For better or worse, I also exhausted myself early, with a morning drive into Chicago on Friday followed by a quick lunch with J. and then prep for the Night Bazaar party. The rest of the night I was “on” in party hosting mode, where I pulled out all the big personality and energy I had for basically the whole con and spent it in one night. All that hand shaking paired with my less than stellar immune system likely also led to the rhotovirus that plagued me from Saturday onward, despite my best efforts to hand wash like a nutty person.
Because of my exhaustion and lack of preparation, I actually found the panels a lot more fun than the stress of figuring out who I should go up and say hello to and who might possibly hate me for panning their book or something. So instead I took some joy in being thoughtful and engaged in some WorldCon-level conversations about sex and religion and strong female characters. I say WorldCon-level because I did have to check myself a few times for being Wiscon-serious. Sometimes I do wonder if I take writing too seriously. But being in marketing and advertising, and seeing the studies about exactly how susceptible we all are to marketing messages, I just can’t help it. I know that stories shape how we view the world, and can change our perceptions and expectations. Maybe not just a one-off book (though that does happen) but multiple messages do have a big impact. So sometimes I fall into that whole “Serious writer being serious” thing.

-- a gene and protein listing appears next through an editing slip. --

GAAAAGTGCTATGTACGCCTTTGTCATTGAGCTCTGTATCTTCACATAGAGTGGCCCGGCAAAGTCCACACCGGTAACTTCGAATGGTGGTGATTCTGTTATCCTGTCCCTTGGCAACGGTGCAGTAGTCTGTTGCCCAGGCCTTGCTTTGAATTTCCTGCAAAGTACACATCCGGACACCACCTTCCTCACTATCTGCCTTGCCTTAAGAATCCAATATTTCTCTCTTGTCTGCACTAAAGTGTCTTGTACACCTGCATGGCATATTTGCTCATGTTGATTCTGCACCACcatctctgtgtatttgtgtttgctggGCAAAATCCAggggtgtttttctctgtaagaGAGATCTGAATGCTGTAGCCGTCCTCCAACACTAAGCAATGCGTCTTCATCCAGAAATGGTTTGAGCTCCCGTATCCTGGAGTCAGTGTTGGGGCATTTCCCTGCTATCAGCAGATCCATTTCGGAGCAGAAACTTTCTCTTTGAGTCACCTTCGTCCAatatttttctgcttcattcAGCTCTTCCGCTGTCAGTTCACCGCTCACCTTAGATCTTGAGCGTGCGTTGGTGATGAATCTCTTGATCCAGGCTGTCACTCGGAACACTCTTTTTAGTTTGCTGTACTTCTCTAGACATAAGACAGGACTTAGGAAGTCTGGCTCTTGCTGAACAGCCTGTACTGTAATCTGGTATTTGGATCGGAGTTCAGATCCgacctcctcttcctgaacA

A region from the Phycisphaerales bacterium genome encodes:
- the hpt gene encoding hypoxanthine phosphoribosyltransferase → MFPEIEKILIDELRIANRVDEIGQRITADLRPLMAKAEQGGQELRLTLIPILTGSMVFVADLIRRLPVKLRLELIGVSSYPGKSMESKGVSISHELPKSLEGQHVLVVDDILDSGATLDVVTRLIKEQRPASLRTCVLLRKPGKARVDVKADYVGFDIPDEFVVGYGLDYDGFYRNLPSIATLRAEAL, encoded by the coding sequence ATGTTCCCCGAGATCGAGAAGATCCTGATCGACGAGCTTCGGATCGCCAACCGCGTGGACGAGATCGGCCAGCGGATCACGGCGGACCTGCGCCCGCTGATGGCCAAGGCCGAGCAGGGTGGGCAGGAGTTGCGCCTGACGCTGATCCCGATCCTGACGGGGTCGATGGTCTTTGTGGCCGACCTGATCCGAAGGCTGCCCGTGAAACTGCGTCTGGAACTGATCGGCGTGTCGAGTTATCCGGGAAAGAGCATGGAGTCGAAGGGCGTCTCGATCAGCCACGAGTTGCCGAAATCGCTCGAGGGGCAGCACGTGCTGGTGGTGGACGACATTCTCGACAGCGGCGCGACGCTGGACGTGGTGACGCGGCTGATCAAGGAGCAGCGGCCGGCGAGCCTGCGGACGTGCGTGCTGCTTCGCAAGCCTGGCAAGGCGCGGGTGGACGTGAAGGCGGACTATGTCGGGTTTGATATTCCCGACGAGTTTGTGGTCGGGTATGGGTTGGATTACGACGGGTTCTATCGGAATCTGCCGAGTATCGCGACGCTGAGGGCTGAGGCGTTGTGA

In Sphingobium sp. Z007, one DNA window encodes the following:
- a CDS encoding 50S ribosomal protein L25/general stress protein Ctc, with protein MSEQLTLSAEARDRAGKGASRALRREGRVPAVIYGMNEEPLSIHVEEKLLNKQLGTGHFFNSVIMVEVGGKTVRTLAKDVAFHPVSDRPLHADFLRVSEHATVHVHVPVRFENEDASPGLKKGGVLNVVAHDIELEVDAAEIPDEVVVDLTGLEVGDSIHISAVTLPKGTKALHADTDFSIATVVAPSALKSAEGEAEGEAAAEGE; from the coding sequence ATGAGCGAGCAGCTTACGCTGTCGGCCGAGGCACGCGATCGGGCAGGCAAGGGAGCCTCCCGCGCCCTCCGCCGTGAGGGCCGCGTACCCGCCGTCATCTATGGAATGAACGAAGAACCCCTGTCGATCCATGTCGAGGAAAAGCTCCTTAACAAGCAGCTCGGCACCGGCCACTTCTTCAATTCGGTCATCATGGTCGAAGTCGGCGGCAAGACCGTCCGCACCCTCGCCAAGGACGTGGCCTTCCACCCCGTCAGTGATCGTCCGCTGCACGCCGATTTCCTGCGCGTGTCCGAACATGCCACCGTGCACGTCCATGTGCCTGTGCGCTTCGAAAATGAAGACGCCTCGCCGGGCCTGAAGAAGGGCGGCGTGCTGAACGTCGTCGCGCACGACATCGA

The part I enjoyed most at WorldCon actually wasn’t catching up with the writers (in fact, I did a lot more “meeting new people” than catching up with folks I hadn’t seen in a long time). It was so hard to talk to people for more than a few minutes and I missed speaking to so many people that my most memorable interactions actually turned out to be with fans of the GOD’S WAR books. A lot of folks turned out to the Night Bazaar party and the panels and a few more at the signing, and it was really cool to talk to them in a venue outside of Twitter (I don’t comment on reviews, so parties and direct Twitter @’s and email are the primary places where I connect with fans).
So while reading everyone else’s wrap-up of WorldCon, I kind of felt weird. I mean, crap, I didn’t plan well enough to meet people. I didn’t stay up long enough at the big parties. I didn’t get to live-tweet enough panels.